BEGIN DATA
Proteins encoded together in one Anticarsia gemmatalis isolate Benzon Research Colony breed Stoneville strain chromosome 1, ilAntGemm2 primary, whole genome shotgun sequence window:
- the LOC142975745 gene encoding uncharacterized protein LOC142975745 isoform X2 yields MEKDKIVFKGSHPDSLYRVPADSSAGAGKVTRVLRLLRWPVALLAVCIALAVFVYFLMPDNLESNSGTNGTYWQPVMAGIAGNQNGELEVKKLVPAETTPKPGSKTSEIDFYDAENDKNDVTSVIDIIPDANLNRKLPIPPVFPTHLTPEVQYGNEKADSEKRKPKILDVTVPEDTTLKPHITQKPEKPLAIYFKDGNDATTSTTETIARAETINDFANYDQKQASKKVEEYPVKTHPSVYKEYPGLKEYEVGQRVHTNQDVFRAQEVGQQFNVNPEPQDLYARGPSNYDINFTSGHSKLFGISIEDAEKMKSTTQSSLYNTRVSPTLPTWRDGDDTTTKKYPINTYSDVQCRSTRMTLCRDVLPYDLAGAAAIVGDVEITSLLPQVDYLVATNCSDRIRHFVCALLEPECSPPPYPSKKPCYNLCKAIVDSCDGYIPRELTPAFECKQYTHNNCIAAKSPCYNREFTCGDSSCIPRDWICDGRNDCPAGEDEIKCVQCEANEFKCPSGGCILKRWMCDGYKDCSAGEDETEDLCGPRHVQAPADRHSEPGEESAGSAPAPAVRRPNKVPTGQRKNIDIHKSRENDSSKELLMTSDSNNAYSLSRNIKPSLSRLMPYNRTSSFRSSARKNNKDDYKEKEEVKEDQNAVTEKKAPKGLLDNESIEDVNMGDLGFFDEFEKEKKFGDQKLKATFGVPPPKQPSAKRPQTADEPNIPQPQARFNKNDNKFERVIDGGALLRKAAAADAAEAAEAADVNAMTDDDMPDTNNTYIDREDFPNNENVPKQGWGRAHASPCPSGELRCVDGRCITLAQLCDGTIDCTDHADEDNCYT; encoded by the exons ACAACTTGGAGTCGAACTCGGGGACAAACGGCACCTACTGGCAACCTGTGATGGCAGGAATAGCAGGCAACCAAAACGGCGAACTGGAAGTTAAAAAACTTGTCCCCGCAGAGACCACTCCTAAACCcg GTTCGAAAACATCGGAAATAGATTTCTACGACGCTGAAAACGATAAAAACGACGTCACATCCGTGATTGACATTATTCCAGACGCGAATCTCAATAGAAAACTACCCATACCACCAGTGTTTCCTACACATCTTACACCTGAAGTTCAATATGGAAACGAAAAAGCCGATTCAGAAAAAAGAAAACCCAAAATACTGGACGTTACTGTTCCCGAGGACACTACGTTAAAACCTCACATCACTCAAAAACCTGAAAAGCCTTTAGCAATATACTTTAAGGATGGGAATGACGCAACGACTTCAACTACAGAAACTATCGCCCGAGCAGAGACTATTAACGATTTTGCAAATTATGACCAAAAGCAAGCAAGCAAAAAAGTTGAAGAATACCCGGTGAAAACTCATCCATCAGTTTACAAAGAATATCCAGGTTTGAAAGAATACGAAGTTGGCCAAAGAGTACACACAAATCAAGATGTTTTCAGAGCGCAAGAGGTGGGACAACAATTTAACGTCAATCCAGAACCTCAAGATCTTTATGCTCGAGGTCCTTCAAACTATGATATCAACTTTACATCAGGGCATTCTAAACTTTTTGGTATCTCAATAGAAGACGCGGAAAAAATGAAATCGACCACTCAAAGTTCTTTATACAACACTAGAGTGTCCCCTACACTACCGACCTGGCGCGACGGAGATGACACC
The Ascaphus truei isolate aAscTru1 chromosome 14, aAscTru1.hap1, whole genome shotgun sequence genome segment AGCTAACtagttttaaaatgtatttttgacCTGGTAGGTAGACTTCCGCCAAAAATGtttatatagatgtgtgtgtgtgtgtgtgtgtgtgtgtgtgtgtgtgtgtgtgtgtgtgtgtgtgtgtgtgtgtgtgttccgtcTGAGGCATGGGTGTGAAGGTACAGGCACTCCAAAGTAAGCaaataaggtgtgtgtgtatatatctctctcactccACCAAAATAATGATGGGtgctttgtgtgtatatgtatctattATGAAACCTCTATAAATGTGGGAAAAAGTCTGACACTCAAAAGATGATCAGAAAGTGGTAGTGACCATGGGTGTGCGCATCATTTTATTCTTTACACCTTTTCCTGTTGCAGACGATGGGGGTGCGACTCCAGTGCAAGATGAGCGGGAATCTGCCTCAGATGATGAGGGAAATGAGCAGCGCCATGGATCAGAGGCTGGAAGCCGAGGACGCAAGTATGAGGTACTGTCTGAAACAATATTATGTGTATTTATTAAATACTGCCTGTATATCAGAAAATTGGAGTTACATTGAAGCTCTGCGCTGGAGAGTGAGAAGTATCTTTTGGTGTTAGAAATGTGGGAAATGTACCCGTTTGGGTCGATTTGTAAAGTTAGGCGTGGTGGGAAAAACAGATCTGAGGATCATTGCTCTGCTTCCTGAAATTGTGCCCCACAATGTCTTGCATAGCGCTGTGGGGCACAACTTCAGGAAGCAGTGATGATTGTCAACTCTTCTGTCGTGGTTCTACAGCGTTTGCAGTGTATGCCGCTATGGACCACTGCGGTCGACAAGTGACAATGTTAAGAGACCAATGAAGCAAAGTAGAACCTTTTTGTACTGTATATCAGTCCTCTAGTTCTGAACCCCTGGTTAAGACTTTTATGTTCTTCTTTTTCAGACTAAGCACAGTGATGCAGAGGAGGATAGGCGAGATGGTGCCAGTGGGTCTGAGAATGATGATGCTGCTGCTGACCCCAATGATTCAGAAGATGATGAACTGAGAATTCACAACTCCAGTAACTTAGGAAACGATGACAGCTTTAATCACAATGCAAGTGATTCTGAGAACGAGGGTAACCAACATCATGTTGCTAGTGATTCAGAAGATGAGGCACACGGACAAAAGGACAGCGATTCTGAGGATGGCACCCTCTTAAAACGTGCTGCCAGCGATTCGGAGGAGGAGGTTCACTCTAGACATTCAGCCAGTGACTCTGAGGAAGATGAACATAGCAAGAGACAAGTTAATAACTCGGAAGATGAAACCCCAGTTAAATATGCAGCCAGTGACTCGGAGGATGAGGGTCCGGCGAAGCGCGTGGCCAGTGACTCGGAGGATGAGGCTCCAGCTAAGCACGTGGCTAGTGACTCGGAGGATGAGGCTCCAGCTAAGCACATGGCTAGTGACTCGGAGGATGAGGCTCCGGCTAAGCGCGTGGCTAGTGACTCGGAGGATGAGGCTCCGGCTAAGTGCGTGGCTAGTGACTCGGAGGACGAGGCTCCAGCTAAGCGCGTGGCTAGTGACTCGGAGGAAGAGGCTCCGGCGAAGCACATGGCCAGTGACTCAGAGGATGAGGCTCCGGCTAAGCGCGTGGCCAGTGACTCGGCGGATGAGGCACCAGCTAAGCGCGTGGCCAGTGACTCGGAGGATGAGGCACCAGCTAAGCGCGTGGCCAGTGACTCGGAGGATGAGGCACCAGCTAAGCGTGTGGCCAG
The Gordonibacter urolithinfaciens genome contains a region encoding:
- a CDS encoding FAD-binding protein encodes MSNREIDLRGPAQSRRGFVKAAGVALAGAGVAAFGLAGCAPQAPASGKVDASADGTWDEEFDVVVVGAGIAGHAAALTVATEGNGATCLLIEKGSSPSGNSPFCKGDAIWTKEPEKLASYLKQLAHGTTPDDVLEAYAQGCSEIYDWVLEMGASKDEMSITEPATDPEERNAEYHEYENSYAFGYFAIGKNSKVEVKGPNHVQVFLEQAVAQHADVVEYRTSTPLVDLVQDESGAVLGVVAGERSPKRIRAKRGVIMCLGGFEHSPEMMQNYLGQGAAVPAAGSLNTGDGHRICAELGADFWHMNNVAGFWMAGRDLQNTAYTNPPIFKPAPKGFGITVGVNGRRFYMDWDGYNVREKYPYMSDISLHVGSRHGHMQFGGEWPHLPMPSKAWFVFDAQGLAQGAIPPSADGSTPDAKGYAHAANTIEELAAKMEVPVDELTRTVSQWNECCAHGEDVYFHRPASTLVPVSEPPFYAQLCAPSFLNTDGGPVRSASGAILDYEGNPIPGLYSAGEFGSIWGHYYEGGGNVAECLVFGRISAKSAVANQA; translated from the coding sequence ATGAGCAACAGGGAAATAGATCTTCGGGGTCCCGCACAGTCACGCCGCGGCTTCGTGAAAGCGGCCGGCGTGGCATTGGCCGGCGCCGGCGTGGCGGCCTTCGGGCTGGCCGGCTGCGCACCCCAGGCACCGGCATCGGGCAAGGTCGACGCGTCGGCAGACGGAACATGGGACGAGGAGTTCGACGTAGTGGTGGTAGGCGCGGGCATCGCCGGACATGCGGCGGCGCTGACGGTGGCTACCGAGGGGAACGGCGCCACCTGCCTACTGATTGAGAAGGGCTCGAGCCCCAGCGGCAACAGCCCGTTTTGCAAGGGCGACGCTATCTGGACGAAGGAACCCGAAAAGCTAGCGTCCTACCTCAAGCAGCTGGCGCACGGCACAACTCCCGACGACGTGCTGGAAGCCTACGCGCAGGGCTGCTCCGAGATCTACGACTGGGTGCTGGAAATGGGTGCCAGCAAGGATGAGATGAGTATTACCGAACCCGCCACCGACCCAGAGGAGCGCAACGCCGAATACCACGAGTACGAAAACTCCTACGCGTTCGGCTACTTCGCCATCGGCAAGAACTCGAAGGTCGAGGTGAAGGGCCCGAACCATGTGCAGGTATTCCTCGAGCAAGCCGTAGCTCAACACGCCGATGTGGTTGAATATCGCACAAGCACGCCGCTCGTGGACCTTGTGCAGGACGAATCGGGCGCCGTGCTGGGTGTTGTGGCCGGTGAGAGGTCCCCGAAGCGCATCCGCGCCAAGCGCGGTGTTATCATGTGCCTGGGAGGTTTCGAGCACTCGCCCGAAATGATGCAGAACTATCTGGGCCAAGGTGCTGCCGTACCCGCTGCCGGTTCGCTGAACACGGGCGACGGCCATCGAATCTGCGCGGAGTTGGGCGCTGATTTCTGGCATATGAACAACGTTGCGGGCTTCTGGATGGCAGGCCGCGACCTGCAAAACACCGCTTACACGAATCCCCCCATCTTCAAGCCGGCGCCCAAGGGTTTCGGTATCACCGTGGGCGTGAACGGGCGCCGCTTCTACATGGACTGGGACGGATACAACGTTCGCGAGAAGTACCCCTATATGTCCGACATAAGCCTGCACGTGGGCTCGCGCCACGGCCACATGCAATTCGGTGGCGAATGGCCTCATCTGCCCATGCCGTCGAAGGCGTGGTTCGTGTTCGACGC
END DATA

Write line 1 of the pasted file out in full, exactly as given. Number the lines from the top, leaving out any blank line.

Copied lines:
Proteins encoded together in one Anticarsia gemmatalis isolate Benzon Research Colony breed Stoneville strain chromosome 1, ilAntGemm2 primary, whole genome shotgun sequence window: